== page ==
At the end of the study, the patients had been examined by a team of scientists, and their condition had yielded one inescapable conclusion: the treatment was working.

Targ almost didn’t believe her own results. She and Sicher had to make certain that it was healing that had been responsible. They checked and rechecked their protocol. Was there anything about the treatment group that had been different? Had the medication been different, the doctor different, their diets different? Their T-cell counts had been the same, they had not been HIV positive for longer.


After re-examining the data, Elisabeth discovered one difference they’d overlooked: the control patients had been slightly older, a median age of 45, compared with 35 in the treatment group. It didn’t represent a vast difference - just a ten-year age gap - but that could have been factor in why more of them had died. Elisabeth followed up the patients after the study, and found that those who’d been healed were surviving better, regardless of age.


Nevertheless, she knew they were dealing with a controversial field and an effect that is, on its face, extremely unlikely, so science dictates that you have to assume the effect isn’t real unless you are really sure. Occum’s razor. Select the simplest hypothesis when confronted with several possibilities.

Elisabeth and Sicher decided to repeat the experiment, but this time to make it larger and to control for age and any other factors they’d overlooked. The forty patients chosen to participate were now perfectly matched for age, degree of illness and many other variables, even down to their personal habits.


The amount they smoked, or exercise they took, their religious beliefs, even their use of recreational drugs were now equivalent. In scientific terms, this was a batch of men who were as close as you could get to a perfect match.

By this time protease inhibitors, the great white hope drug of AIDS treatment, had been discovered. All of the patients were told to take standard triple therapy for AIDS (protease inhibitors plus two anti-retroviral drugs such as AZT) but to continue their medical treatment in every other regard.

Because the triple therapy appeared to be making a profound difference on mortality rates in AIDS patients, Elisabeth assumed that, this time, no one in either group would actually die. This meant she needed to change the result she was aiming for. In the new study, she was looking for whether distant healing could slow down the progression of AIDS.


Could it result in fewer AIDS-defining illnesses, improved T-cell levels, less medical intervention, improved psychological well-being?

Elisabeth’s caution finally paid off. After six months, the treated group were healthier on every parameter - significantly fewer doctor visits, fewer hospitalizations, fewer days in hospital, fewer new AIDS-defining illnesses and significantly lower severity of disease.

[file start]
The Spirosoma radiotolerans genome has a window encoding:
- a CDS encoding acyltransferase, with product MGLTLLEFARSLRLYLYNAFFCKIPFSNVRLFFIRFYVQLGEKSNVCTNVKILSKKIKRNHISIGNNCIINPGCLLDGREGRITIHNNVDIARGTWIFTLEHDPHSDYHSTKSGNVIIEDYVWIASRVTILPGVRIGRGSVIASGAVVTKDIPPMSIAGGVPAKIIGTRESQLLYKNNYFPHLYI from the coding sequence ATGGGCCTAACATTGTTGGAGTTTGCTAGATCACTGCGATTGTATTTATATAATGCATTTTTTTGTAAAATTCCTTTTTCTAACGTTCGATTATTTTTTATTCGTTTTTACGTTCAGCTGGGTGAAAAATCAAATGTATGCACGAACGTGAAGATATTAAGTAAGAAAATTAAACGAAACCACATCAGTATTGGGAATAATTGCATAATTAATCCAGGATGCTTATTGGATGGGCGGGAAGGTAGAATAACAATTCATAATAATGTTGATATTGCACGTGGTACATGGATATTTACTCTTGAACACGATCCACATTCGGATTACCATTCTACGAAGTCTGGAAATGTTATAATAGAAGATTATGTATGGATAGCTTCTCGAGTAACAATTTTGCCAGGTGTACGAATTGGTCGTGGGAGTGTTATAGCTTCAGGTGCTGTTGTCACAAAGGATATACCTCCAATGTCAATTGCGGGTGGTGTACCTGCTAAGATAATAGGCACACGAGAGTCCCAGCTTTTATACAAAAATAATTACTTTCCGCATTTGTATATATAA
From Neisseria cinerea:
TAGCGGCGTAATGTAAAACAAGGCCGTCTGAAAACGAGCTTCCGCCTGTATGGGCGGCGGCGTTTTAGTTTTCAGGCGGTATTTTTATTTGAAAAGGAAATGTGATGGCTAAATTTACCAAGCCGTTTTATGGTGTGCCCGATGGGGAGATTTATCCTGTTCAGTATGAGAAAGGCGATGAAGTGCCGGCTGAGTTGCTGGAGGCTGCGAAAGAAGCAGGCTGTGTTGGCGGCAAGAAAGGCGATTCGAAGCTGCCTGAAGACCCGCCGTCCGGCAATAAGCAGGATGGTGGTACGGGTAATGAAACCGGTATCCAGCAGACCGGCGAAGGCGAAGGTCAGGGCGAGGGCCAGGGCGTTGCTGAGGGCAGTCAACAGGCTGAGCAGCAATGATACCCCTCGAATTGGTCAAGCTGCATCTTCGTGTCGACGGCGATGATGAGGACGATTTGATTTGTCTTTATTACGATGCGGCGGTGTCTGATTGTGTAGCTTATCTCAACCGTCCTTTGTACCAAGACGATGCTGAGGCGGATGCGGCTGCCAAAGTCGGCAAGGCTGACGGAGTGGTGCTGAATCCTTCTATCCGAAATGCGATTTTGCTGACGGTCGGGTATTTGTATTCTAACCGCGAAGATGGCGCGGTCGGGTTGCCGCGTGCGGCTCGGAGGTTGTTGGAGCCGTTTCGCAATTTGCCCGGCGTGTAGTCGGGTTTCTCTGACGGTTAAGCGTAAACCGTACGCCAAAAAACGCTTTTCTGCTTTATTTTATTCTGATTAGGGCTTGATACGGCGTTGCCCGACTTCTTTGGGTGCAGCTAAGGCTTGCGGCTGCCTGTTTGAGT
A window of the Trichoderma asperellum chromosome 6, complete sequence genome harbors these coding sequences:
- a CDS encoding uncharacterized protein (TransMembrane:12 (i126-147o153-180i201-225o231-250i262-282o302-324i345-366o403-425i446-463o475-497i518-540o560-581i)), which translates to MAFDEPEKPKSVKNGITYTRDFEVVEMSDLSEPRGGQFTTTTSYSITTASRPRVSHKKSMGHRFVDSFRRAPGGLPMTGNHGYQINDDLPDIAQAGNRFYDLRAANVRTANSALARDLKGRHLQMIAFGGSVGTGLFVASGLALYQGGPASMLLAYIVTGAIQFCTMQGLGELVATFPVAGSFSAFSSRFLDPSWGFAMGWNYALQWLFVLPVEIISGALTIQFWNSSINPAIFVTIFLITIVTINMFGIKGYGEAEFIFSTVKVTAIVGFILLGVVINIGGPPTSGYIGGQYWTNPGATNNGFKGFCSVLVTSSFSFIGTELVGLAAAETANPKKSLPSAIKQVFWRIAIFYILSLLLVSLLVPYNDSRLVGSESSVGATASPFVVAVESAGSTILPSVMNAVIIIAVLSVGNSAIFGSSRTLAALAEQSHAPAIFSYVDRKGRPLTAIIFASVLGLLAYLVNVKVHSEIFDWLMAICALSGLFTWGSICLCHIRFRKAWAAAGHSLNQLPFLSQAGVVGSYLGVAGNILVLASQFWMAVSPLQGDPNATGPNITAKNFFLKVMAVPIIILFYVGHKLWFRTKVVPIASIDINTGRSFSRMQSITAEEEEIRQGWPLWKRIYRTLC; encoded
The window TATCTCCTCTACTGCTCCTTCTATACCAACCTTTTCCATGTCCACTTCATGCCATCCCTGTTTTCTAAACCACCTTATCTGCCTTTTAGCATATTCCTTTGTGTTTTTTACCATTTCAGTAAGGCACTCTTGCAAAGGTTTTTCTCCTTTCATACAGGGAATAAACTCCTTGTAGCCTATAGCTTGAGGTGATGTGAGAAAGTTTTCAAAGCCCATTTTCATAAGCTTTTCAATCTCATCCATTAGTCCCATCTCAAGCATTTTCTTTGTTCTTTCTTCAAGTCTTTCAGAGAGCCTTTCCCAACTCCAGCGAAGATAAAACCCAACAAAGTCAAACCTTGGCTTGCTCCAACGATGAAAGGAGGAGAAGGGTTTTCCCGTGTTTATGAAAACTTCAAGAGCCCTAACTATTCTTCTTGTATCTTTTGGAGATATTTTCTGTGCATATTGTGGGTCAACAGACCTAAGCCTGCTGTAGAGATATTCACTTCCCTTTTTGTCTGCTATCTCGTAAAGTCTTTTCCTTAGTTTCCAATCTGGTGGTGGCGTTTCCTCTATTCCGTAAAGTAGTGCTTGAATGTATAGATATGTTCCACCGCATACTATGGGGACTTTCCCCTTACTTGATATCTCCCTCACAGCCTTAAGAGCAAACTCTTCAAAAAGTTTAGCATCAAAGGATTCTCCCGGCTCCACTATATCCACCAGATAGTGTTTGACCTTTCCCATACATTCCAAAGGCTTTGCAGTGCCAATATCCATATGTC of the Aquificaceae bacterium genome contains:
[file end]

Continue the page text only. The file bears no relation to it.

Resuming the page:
Only two of those in the treatment group had developed any new AIDS-defining illnesses, while twelve of the control group had, and only three of the treated group had been hospitalized, compared with twelve of those in the control group. The treated group also registered significant improved mood on psychological tests. On six of the eleven medical outcome measures, the group treated with healing had significantly better outcomes.

Even the power of positive thinking among the patients had been controlled for. Midway through the study, all the participants were asked if they thought they were being treated. In both the treatment and the control groups, half thought they were, half thought not. This random division of positive and negative views about healing meant that any involvement of positive mental attitude would not have affected the results. When analyzed, the beliefs of the participants about whether they were getting healing treatment did not correlate with anything.


Only at the end of the study period did the subjects tend to guess correctly that they’d been in the healing group.

Just to be sure, Elisabeth conducted fifty statistical tests to eliminate whether any other variables in the patients might have contributed to the results. This time, there were no more than chance.

The results were inescapable. No matter which type of healing they used, no matter what their view of a higher being, the healers were dramatically contributing to the physical and psychological well-being of their patients.16

Targ and Sicher’s results were vindicated a year later, when a study entitled MAHI (Mid-America Heart Institute) of the effect of remote intercessory prayer for hospitalized cardiac patients over 12 months showed patients had fewer adverse events and a shorter hospital stay if they were prayed for. In this study, however, the ‘intercessors’ were not gifted healers; to qualify to take part, they simply needed to believe in God and the fact that he responds when you pray to Him to heal someone who is ill.